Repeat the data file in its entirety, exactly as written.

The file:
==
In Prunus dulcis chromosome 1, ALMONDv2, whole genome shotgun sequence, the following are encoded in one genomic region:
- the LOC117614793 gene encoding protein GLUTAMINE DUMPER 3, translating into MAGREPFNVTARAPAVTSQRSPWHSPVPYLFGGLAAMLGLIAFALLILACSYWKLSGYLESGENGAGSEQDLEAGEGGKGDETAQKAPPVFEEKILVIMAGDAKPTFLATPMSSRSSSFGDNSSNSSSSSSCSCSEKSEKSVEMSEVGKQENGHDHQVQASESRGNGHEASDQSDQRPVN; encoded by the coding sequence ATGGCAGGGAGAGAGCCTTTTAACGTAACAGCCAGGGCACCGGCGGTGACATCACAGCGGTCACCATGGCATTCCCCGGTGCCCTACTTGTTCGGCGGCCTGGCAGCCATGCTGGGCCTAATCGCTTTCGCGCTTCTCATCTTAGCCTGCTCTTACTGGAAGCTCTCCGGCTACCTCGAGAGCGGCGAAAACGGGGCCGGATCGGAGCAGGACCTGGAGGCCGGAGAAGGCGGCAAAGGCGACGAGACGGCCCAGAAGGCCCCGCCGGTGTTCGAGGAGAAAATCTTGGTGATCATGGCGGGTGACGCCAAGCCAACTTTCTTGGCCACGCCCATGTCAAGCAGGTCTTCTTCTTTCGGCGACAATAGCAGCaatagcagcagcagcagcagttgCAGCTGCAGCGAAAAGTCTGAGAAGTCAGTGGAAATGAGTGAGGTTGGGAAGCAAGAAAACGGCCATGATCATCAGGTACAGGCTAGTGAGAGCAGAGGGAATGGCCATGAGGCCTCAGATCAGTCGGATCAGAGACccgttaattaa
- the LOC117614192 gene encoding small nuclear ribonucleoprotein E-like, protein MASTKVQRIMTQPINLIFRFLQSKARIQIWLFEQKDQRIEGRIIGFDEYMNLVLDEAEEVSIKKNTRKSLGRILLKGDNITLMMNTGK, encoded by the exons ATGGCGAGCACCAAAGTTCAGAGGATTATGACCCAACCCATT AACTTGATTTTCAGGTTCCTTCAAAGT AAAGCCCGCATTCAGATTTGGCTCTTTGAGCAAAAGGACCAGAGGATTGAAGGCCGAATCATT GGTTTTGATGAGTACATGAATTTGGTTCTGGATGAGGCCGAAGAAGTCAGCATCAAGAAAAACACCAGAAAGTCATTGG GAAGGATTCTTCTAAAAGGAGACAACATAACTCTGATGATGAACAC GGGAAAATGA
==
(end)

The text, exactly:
In Prunus dulcis chromosome 1, ALMONDv2, whole genome shotgun sequence, the following are encoded in one genomic region:
- the LOC117614793 gene encoding protein GLUTAMINE DUMPER 3, translating into MAGREPFNVTARAPAVTSQRSPWHSPVPYLFGGLAAMLGLIAFALLILACSYWKLSGYLESGENGAGSEQDLEAGEGGKGDETAQKAPPVFEEKILVIMAGDAKPTFLATPMSSRSSSFGDNSSNSSSSSSCSCSEKSEKSVEMSEVGKQENGHDHQVQASESRGNGHEASDQSDQRPVN; encoded by the coding sequence ATGGCAGGGAGAGAGCCTTTTAACGTAACAGCCAGGGCACCGGCGGTGACATCACAGCGGTCACCATGGCATTCCCCGGTGCCCTACTTGTTCGGCGGCCTGGCAGCCATGCTGGGCCTAATCGCTTTCGCGCTTCTCATCTTAGCCTGCTCTTACTGGAAGCTCTCCGGCTACCTCGAGAGCGGCGAAAACGGGGCCGGATCGGAGCAGGACCTGGAGGCCGGAGAAGGCGGCAAAGGCGACGAGACGGCCCAGAAGGCCCCGCCGGTGTTCGAGGAGAAAATCTTGGTGATCATGGCGGGTGACGCCAAGCCAACTTTCTTGGCCACGCCCATGTCAAGCAGGTCTTCTTCTTTCGGCGACAATAGCAGCaatagcagcagcagcagcagttgCAGCTGCAGCGAAAAGTCTGAGAAGTCAGTGGAAATGAGTGAGGTTGGGAAGCAAGAAAACGGCCATGATCATCAGGTACAGGCTAGTGAGAGCAGAGGGAATGGCCATGAGGCCTCAGATCAGTCGGATCAGAGACccgttaattaa
- the LOC117614192 gene encoding small nuclear ribonucleoprotein E-like, protein MASTKVQRIMTQPINLIFRFLQSKARIQIWLFEQKDQRIEGRIIGFDEYMNLVLDEAEEVSIKKNTRKSLGRILLKGDNITLMMNTGK, encoded by the exons ATGGCGAGCACCAAAGTTCAGAGGATTATGACCCAACCCATT AACTTGATTTTCAGGTTCCTTCAAAGT AAAGCCCGCATTCAGATTTGGCTCTTTGAGCAAAAGGACCAGAGGATTGAAGGCCGAATCATT GGTTTTGATGAGTACATGAATTTGGTTCTGGATGAGGCCGAAGAAGTCAGCATCAAGAAAAACACCAGAAAGTCATTGG GAAGGATTCTTCTAAAAGGAGACAACATAACTCTGATGATGAACAC GGGAAAATGA